Com­mu­nity lis­tens to tor­nado re­cov­ery up­dates

Record Observer - - NEWS - By MIKE DAVIS mdavis@kibay­

STEVENSVILLE — Kent Is­land res­i­dents gath­ered at Mat­a­peake Ele­men­tary School on Wed­nes­day, Aug. 23, fill­ing the ma­jor­ity of the chairs and bleachers in the school’s gym­na­sium, and lis­tened to county, state and fed­eral gov­ern­ment of­fi­cials pro­vide up­dates on how the area was re­cov­er­ing from a July tor­nado.

Dave Rivett, chief of Emer­gency Man­age­ment for Queen Anne’s County, be­gan the two-hour meet­ing — the sec­ond of its kind in a month — by in­tro­duc­ing elected of­fi­cials, gov­ern­ment em­ploy­ees and distin­guished guests.

Like the Aug. 2 tor­nado re­cov­ery town hall meet­ing, com­mu­nity mem­bers had the op­por­tu­nity to come to the mi­cro­phone to ex­press ques­tions and con­cerns re­gard­ing com­mu­nity and home re­cov­ery op­tions af­ter the EF-2 tor­nado ripped apart and tossed around tree limbs, power lines and por­tions of homes in the early hours of July 24.

State Sen. Steve Her­shey said he and his col­leagues would help any way they could. Deal­ing with the Mary­land In­surance Com­mis­sion­ers of­ten, Her­shey said they might be able to as­sist with those is­sues.

A Kent Is­land res­i­dent who rents a prop­erty in the dam­aged area, who didn’t pro­vide her name, had ques­tions about what to do with un­re­spon­sive land­lords. As a renter, she said it was tough to get ac­tion done on the land. The lady was told to look into land­lord ten­ant laws and the con­sumer pro­tec­tion agency with the At­tor­ney Gen­eral’s of­fice might be able to help.

Her­shey of­fered as­sis­tance as he said the state deals with most land­lord laws.

Speak­ing on be­half of the pub­lic school sys­tem, Brad En­gel, su­per­vi­sor of stu­dent sup­port ser­vices, said fam­i­lies are en­cour­aged to reach out to him and his of­fice with any con­cerns re­gard­ing the be­gin­ning of the school year and their chil­dren. Whether trans­porta­tion is­sues, any­thing with at­ten­dance or en­roll­ment as well as how to re­ceive ser­vices while at school, En­gel said to call.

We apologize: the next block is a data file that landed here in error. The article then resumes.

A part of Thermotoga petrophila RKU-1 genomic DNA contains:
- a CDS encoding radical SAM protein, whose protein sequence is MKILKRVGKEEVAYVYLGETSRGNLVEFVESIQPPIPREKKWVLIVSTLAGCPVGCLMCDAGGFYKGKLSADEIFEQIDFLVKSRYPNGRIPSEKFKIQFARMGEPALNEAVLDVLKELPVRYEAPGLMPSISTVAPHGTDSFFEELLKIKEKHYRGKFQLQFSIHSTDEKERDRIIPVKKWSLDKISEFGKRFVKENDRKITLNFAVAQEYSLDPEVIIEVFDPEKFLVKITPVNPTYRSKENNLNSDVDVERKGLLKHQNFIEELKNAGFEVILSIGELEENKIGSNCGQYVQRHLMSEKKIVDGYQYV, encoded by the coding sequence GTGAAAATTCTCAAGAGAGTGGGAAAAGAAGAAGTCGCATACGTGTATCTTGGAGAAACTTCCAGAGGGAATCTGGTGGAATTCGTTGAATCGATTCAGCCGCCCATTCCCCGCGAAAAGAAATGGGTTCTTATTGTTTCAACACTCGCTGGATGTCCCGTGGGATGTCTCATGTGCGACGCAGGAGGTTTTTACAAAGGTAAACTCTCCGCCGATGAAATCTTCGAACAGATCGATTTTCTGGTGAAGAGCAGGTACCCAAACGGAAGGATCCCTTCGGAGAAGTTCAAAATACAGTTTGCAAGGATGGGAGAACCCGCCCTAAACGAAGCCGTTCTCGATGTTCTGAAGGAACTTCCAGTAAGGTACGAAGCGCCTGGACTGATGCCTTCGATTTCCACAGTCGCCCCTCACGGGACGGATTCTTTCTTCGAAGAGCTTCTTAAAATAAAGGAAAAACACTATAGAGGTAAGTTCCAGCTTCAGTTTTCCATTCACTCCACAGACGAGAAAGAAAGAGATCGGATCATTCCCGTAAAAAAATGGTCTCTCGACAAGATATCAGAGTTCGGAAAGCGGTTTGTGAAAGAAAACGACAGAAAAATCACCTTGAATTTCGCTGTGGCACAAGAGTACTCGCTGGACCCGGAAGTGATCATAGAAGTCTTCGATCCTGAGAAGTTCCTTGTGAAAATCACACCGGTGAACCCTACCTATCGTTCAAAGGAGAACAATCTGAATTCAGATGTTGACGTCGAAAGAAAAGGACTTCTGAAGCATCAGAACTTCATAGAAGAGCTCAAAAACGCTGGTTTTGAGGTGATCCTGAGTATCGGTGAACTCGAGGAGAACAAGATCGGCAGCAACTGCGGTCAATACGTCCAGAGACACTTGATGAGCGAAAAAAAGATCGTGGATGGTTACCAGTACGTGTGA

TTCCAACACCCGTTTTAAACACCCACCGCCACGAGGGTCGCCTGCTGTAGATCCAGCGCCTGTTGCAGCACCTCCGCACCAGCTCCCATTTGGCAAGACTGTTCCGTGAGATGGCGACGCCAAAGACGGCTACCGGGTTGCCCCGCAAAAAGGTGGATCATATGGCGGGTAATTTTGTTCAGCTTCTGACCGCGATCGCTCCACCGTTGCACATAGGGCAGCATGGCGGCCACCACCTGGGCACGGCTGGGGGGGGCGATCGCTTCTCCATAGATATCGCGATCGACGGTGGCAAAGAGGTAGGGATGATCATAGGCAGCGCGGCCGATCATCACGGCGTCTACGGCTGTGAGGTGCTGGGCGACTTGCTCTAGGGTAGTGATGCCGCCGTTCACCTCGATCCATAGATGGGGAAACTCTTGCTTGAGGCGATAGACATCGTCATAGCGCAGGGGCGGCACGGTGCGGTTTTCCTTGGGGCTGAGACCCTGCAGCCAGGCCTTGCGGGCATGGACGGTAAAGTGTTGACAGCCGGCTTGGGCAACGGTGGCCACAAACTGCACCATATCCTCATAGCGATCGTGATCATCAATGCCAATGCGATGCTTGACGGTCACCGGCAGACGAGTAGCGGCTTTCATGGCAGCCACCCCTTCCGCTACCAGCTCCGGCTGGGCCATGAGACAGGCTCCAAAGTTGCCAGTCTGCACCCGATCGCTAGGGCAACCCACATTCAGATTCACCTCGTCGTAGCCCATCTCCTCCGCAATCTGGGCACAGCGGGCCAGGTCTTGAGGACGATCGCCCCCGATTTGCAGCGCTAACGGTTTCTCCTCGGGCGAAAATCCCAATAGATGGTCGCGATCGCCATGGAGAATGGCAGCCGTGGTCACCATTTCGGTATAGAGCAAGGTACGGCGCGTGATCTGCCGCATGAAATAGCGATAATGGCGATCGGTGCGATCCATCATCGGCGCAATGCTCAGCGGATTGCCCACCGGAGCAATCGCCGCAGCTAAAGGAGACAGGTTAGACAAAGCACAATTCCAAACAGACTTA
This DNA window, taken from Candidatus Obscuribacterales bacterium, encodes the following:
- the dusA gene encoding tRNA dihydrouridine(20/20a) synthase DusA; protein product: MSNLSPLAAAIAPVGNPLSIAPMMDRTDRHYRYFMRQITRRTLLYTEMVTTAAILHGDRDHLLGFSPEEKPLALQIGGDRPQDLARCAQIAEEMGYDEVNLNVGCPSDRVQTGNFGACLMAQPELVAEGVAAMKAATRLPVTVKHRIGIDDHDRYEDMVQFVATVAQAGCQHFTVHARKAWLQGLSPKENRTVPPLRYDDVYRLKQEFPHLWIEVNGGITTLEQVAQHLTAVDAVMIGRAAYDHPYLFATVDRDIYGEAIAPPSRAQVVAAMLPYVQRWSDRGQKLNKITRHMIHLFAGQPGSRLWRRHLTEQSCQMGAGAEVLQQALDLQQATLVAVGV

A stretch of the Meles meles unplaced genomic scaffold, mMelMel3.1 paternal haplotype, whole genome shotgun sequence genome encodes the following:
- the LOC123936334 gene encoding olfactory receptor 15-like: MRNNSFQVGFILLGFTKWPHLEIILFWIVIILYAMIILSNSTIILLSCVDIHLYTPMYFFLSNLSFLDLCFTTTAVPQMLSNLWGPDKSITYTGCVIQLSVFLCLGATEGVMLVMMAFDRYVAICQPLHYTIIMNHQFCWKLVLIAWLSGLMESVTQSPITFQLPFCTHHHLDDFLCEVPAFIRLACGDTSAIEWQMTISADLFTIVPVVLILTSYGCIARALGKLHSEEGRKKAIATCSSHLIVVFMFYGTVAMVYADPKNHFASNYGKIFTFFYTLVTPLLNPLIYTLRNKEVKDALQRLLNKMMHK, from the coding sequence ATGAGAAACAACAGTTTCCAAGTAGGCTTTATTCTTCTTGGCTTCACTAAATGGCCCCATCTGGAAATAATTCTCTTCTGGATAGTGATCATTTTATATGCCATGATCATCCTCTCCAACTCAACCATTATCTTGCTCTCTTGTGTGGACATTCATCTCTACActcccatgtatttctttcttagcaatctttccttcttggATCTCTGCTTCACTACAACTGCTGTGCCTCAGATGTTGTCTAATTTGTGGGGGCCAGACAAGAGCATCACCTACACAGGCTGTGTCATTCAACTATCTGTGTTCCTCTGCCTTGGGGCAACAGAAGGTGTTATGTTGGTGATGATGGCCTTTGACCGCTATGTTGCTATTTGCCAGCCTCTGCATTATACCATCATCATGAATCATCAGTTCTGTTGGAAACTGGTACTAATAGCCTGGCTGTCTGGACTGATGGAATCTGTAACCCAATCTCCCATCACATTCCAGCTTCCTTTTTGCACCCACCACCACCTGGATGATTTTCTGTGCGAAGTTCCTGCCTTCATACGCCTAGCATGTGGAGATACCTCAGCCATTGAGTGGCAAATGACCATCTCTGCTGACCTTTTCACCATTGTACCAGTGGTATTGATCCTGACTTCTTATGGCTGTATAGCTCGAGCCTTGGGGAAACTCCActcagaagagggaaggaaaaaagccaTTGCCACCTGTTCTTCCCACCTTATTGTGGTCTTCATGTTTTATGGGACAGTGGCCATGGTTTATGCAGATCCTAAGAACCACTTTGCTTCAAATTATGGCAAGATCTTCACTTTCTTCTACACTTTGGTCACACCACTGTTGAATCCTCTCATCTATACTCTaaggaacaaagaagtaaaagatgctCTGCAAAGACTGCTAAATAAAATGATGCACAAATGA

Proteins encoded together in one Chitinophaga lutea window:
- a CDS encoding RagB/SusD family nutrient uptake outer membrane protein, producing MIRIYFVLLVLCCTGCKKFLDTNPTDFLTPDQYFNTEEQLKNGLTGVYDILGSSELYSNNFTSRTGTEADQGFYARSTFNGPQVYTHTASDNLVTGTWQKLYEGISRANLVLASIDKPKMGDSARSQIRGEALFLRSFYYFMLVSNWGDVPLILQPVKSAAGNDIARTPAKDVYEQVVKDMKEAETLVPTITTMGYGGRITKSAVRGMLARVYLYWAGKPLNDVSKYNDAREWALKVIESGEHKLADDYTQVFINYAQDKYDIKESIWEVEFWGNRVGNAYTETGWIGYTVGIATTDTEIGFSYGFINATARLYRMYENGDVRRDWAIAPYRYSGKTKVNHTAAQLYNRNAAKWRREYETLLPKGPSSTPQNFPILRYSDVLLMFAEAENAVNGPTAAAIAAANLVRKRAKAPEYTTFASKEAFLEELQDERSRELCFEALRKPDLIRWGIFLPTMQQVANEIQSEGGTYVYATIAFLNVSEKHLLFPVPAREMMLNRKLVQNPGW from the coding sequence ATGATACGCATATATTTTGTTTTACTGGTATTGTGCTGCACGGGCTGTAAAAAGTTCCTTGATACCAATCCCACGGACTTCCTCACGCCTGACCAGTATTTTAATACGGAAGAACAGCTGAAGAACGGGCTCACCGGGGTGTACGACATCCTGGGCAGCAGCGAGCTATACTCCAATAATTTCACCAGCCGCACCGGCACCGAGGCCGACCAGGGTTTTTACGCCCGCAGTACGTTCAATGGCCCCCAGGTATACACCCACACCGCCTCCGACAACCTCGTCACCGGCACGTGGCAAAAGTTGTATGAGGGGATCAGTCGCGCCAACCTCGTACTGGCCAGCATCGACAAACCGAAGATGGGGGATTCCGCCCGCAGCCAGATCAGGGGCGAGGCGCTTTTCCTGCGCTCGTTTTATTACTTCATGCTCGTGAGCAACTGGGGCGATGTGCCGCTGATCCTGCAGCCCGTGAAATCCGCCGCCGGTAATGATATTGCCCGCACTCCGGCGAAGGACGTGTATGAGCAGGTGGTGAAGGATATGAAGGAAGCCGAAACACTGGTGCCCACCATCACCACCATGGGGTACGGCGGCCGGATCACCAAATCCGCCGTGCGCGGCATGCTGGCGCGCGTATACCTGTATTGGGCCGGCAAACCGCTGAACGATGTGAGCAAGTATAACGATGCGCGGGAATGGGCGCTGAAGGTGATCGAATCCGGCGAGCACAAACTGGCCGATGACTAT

“I know that there are a lot of chil­dren that have been im­pacted and af­fected by this event,” he said.

Su­per­in­ten­dent of Schoold Dr. An­drea Kane asked En­gel and staff to cre­ate a plan with school coun­selors, psy­chol­o­gists and staff so when stu­dents ar­rive pub­lic school per­son­nel will be ready. En­gel said coun­selors are work­ing on “look-fors” as stu­dents re­act dif­fer­ently to events de­pend­ing on age.

Re­peat­ing what he said at the Aug. 2 town hall meet­ing, Plan­ning and Zon­ing Di­rec­tor Mike Wis­noski told the packed room about his of­fice’s role in the re­cov­ery and re­minded peo­ple they might need per­mits to com­plete some of the work. Wis­noski said pro­cesses might be ex­pe­dited as much as pos­si­ble. He said though per­mits might be nec­es­sary, not all work needs one dur­ing the re­build­ing pe­riod.

“We stand ready to as­sist you folks as you start go­ing through the process of get­ting your fund­ing from your in­surance com­pany, and what you need to do as far as ob­tain­ing a per­mit to re­build,” he said.”

Todd Mohn, di­rec­tor of Pub­lic Works, said more than 50,000 cu­bic-yards of ma­te­rial has been ground up and mulched at the Batts Neck Road trans­fer sta­tion, though “quite a lot” is still to be pro­cessed. For the first time in “a very long time” the trans­fer sta­tions were open seven days a week for three straight weeks. He said pub­lic works crews were at the tor­nado site for 25 days in a row.


Scott Haas, di­rec­tor of Emer­gency Ser­vices, gave thanks to the var­i­ous per­sonel, agen­cies and or­ga­ni­za­tions that helped in the re­cov­ery process of July 24’s tor­nado.

Lucy Kruse, right, speaks to Kent Is­land res­i­dents at­tend­ing the sec­ond tor­nado re­cov­ery town hall meet­ing at Mat­a­peake Ele­men­tary School on Aug. 23. She, along with vol­un­teers, will be­gin restora­tion ef­forts in the com­ing weeks to dam­aged prop­er­ties.

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